You may have noticed some of the obvious high IBU beers on the list, like the American IPA or Double IPA. What usually comes as some surprise is the high IBU count on some of the sweeter beers, not associated with a hoppy bitter flavor, like American Barley Wine. For those of you not familiar with this beer style, it is known for its malty sweetness with caramel or toffee-like aroma, not bitterness. So why do some beers have high IBUs, but don’t taste bitter? This is due to what is called “perceived bitterness.”
What is perceived bitterness, and why is it important?
Perceived bitterness is the bitterness we actually taste. This is complex as the bitterness level tasted changes by the individual and sweetness. The IBU scale is not based on perceived bitterness but the iso-alpha acids present. Hops are just one ingredient in beer, and the bitterness they provide can be masked by other flavors in the beer, like malt, which is sweet. For this reason, looking at the IBU number alone doesn’t always help identify how bitter a beer will taste.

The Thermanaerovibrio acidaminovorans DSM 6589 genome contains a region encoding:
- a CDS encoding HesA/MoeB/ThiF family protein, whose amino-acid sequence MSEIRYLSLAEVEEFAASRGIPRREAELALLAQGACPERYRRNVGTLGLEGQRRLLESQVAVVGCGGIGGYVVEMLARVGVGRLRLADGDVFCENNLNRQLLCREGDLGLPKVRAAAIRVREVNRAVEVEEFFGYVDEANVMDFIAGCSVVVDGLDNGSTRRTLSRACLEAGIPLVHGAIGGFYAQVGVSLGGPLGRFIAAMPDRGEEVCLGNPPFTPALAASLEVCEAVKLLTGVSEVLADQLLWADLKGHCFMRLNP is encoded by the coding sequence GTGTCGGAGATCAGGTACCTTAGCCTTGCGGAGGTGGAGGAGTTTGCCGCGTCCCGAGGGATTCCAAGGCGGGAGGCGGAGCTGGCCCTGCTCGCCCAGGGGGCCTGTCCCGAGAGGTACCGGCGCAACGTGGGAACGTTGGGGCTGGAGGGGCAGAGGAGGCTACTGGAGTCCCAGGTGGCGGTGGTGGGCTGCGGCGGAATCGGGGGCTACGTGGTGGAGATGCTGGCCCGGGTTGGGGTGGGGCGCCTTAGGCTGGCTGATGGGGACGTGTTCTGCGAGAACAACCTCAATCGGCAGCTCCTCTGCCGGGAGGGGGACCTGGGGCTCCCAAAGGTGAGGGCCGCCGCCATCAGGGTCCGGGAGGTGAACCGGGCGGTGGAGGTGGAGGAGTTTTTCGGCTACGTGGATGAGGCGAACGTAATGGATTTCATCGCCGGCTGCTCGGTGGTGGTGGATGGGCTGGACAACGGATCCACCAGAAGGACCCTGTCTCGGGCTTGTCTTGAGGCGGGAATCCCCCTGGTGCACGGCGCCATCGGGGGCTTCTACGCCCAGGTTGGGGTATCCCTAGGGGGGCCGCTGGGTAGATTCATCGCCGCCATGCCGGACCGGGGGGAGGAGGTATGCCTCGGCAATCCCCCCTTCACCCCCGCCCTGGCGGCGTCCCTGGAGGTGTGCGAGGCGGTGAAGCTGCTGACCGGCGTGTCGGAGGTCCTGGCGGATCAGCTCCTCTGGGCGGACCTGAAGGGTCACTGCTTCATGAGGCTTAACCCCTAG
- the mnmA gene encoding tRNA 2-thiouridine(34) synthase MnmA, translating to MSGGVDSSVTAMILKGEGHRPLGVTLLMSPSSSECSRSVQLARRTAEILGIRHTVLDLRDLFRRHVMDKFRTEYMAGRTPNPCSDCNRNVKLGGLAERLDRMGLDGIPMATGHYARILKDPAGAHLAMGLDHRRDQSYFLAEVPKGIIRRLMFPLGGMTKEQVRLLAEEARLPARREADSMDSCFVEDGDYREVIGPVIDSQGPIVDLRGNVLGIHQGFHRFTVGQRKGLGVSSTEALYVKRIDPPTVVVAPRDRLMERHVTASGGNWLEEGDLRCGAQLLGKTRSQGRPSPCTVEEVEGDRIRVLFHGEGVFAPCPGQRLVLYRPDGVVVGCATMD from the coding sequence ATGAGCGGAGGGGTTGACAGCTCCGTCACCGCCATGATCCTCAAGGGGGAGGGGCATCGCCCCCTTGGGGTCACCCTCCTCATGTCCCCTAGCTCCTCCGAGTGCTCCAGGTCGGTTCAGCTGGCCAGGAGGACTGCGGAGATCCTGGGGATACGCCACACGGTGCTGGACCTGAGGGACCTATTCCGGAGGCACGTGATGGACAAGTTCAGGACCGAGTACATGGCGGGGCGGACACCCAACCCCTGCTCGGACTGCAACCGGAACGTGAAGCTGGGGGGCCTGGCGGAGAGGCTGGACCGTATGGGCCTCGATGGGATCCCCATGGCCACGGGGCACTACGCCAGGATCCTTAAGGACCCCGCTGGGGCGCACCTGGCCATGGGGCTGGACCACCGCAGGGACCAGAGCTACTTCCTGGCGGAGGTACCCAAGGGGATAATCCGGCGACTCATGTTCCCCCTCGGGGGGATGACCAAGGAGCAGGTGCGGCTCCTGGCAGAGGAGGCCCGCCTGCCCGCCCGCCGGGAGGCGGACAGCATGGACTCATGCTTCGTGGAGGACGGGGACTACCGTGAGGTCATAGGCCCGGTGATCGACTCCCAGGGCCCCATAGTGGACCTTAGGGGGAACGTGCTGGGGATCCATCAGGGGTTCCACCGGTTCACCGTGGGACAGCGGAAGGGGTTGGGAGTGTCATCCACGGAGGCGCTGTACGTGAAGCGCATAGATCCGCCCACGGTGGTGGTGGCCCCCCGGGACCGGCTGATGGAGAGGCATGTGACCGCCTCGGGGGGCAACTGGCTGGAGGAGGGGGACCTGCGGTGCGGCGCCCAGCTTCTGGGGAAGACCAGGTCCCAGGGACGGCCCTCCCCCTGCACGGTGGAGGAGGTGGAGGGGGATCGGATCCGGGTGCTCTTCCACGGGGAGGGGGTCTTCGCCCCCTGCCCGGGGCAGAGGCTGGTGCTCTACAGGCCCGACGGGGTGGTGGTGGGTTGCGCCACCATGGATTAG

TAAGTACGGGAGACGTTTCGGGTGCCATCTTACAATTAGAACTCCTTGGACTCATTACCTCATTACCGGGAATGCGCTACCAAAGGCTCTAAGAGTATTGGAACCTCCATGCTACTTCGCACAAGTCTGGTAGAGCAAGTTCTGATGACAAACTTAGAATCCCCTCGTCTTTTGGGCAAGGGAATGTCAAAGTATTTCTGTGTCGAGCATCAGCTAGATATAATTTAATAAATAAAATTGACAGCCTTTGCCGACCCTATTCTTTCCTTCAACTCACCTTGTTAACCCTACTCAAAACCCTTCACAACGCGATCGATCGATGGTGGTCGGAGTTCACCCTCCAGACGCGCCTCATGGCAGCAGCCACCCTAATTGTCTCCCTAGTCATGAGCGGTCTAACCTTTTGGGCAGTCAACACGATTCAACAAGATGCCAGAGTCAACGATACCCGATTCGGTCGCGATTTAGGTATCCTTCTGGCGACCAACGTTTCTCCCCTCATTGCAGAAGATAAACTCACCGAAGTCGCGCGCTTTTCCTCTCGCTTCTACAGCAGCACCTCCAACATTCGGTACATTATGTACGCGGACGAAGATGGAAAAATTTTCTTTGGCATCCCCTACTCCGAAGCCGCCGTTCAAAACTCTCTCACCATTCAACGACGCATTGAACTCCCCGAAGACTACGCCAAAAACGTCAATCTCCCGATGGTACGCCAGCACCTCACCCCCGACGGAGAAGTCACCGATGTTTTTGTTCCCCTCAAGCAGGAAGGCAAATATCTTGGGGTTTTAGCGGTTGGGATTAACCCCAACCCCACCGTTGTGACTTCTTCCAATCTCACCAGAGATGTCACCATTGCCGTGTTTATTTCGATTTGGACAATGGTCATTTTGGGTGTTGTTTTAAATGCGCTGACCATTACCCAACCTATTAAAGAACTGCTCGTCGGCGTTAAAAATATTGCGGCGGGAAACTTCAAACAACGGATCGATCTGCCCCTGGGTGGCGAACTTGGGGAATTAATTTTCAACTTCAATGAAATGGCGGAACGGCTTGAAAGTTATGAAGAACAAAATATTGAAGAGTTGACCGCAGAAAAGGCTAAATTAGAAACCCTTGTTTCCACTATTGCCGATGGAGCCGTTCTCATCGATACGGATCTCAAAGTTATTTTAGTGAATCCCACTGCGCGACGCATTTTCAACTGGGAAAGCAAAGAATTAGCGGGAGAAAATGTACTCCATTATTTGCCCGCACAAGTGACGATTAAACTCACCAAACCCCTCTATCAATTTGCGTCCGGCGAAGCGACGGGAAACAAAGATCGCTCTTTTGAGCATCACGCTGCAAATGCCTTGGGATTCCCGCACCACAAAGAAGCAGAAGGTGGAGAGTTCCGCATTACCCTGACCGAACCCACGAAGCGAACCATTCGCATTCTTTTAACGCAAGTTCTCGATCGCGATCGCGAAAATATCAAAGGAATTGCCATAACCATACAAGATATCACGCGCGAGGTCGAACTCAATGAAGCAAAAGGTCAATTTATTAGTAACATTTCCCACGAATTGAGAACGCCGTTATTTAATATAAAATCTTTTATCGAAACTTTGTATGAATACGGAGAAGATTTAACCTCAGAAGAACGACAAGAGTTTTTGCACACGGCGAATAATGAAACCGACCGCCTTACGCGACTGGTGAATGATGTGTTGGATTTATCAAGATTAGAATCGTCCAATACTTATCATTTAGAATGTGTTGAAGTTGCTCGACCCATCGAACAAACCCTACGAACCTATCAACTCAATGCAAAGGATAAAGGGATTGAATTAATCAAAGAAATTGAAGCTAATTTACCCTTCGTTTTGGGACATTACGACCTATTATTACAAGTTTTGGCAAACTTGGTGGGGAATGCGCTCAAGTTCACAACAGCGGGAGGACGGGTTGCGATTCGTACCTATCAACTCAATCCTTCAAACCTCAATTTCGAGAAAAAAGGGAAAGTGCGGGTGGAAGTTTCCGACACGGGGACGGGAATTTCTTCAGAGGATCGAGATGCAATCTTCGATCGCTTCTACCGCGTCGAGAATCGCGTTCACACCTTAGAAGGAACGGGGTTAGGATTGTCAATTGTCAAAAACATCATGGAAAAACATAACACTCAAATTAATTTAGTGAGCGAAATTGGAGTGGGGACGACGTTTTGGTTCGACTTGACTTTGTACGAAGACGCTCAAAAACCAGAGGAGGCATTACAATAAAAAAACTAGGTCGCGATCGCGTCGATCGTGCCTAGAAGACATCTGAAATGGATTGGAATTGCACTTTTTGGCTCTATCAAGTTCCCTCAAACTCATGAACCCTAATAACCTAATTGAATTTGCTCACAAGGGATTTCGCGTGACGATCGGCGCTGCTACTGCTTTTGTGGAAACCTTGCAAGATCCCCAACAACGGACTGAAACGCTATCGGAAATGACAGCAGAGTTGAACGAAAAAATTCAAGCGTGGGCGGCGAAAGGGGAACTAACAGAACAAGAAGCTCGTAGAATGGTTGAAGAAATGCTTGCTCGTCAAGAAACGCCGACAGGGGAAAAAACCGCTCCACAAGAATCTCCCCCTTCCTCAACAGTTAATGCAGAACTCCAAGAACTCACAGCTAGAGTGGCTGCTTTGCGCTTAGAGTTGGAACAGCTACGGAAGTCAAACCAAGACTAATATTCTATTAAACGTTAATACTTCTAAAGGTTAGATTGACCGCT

As the beer’s malt profile increases so do the amounts of residual sweetness in the beer. This sweetness balances out the bittering acids, making it taste, well, less bitter. Think of this like a cup of black coffee. Black coffee can be perceived as bitter; as you add sugar, it balances out the bitterness. The coffee still contains the original level of bitterness; it’s now just masked by the sugar’s sweetness. This concept is why an American Pale Ale with 40 IBUs and a minimal malt character taste significantly more bitter than an Oatmeal Stout with 40 IBUs and a higher malt profile.
Now that we covered the basics of IBU, we know that its scale can be used as a general guideline to gauge a beer’s potential hoppiness or bitterness. We also know that we must take the beer’s style into account, as other flavors can enhance or mask the bitterness level in both directions. We hope this helps, and please put any questions you may have in the comment section below.